Wednesday, February 09, 2011

Whiteberry Culture

Class this session will be very different from what it has always been.

A lot of reasons could justify this statement, such as that it is our last session and everybody wants to strive for the best possible grades or that my classmates are now more future-oriented – having just come back from IT. These reasons even have their own merit, but then – I make that statement with something else in mind.

Class this session will be very different from what it has always been, because almost everybody now has a Blackberry. Well, maybe I should make that a bit more general because of people like me who still refuse to join the bandwagon. Class this session will be very different from what it has always been, because almost everybody now has mobile Internet access.

I remember when I was in Part One. 3G was in the not-so-distant future of Nigerian telecommunications, and Symbian S60 was something only geeks talked about. Blackberries, Apples? As far as most Nigerians were concerned, they were fruits – and nothing more!

I was one of the first people to adopt Symbian S60, with my classic candy-bar styled Nokia 6600 of blessed memory. I ultimately fell in love with the phone, what with the ability to multi-task, and use a myriad of free apps such as Call Cheater and Call Manager (which enabled you to get out of conversations you did not want to have and block calls from people you would rather not talk to in the first place).  And of course, I could send and receive email!

However, back then – most of my friends used phones that were just that: phones; they could make and receive calls, send and receive texts, and very few of them could browse with the sluggish EDGE/GPRS networks.

That was then.

Now, mobile Internet access is so commonplace – it is even taken for granted.

You know, the other day – I met a guy just outside a class who needed a Word document I had on my phone. After trying without success to send the file via Bluetooth, he suggested that I forward it to his email address. Pronto, I fired up Nokia Email, attached the file and sent him the mail. In my first wonder of year 2011: he got, opened, and edited the file on his phone in under five minutes, forwarded the edited version (via email) to a friend in his room who printed the document, biked down, and delivered it in under *wait for this* fifteen minutes from when I first sent him the file!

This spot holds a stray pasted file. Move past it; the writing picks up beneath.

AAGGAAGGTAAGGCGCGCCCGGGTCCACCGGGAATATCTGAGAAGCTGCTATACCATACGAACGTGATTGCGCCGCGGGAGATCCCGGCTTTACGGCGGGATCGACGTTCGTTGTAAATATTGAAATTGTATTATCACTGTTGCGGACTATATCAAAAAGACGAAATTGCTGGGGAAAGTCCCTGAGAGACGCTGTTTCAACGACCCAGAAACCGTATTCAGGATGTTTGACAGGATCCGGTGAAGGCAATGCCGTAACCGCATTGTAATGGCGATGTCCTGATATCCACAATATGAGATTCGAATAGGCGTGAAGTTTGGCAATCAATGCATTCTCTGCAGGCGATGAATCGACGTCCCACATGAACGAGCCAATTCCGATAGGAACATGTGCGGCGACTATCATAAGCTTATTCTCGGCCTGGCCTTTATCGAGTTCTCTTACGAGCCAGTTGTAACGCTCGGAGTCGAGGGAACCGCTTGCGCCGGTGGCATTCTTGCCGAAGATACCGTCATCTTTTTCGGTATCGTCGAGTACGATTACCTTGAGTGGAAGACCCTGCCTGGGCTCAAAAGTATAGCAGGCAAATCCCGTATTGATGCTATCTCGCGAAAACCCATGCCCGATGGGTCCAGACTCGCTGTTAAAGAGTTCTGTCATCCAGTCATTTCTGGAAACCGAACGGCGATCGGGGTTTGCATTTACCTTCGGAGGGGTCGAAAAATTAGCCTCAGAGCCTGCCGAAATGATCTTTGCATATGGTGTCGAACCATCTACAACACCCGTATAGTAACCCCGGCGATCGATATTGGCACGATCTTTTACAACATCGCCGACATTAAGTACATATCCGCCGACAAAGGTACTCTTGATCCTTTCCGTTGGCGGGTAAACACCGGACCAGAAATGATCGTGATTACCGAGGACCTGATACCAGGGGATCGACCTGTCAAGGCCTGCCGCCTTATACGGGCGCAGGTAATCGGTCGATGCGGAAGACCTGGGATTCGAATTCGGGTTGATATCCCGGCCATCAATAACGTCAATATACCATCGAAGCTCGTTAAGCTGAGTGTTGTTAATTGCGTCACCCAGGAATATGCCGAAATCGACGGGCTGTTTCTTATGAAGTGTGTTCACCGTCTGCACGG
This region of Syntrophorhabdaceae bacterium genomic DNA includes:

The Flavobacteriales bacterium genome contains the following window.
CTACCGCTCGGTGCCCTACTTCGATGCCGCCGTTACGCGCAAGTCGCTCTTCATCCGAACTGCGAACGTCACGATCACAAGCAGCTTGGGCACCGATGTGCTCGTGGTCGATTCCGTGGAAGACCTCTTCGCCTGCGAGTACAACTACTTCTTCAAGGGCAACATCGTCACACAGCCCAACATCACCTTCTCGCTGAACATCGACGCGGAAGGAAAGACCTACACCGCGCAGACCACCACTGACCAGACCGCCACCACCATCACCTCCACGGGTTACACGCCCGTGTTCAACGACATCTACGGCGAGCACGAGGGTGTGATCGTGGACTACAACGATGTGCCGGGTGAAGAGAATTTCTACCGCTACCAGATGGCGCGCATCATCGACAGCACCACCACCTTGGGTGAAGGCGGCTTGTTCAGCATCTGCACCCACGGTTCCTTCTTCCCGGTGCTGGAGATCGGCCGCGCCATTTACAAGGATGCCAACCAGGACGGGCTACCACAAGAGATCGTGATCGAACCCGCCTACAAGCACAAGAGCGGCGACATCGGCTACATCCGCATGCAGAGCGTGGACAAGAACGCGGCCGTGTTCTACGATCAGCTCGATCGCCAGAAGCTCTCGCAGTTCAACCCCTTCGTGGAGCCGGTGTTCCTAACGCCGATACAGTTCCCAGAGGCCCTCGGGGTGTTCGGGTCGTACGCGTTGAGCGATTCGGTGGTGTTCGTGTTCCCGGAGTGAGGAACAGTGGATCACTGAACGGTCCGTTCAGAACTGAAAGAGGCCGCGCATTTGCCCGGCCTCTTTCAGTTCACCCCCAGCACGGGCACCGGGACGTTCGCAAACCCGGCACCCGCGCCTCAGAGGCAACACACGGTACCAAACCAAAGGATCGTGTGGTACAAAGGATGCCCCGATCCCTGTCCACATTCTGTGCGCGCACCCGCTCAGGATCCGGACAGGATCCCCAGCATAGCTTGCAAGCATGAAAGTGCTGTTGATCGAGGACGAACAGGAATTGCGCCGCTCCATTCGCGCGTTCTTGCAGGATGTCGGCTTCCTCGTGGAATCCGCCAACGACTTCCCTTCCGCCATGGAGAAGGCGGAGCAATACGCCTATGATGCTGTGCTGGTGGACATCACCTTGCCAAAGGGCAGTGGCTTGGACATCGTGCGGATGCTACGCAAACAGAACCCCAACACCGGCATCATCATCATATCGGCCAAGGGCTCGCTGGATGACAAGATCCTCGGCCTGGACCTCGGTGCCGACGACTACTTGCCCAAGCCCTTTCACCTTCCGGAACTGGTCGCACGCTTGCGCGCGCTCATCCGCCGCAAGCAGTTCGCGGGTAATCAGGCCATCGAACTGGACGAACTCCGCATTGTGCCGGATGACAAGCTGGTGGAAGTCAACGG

It was surprising to see that other people were catching on to the mobile Internet ‘thingi’ too! That could not have happened back when I was in Part One. Attachments? They were ‘things’ sized 250kb that took you roughly 10 minutes to upload. Email? It was what you had to brave insults and oppressive heat in cybercaf├ęs in order to send.

There are a lot of good sides to the mobile Internet culture... Instant Messaging, the ability to recourse to Wikipedia in the heat of an argument, the ability to google that difficult topic just before you got picked out by your Professor to provide an answer to his question... Good sides abound!

Wait, did I say Instant Messaging? Now that is one of the sides to mobile Internet that ‘kinda’ make me fear for the future.

In my own estimation, conversation is one of the core things that make us human. Yet, it is becoming harder to carry on a real conversation with a young person these days. Most statements you make will be punctuated with ‘pings’ from their mobile phones. And that is if you even bother to make the statements at all – because most people cannot stand talking to someone who only manages a nod or two while furiously typing away at a phone’s keypad.

Yes, and IM has even changed the way ‘friending’, dating, courting etc is done. Lots of guys prefer to ‘talk’ to ladies over BBM/Nimbuzz/Whatsap etc rather than in person – because it feels a lot more comfortable. And ‘woe’ betide guys who do not use Blackberries – even when they use C6’s and E5’s.
Whatever happened to the larger percentage of communication, the non-verbal one?

Maybe I should not really be afraid for the future. Maybe I should join the school of thought that submits that this is all a fad – which will all pass.

Well, till that time when it passes, on my authority as Class Representative of the Part Five Class of Mechanical Engineering, Obafemi Awolowo University – I make the following declaration. All lecturers should henceforth note that ‘boring’ lectures will be rewarded with BBM/Nimbuzz group chats right under their noses!


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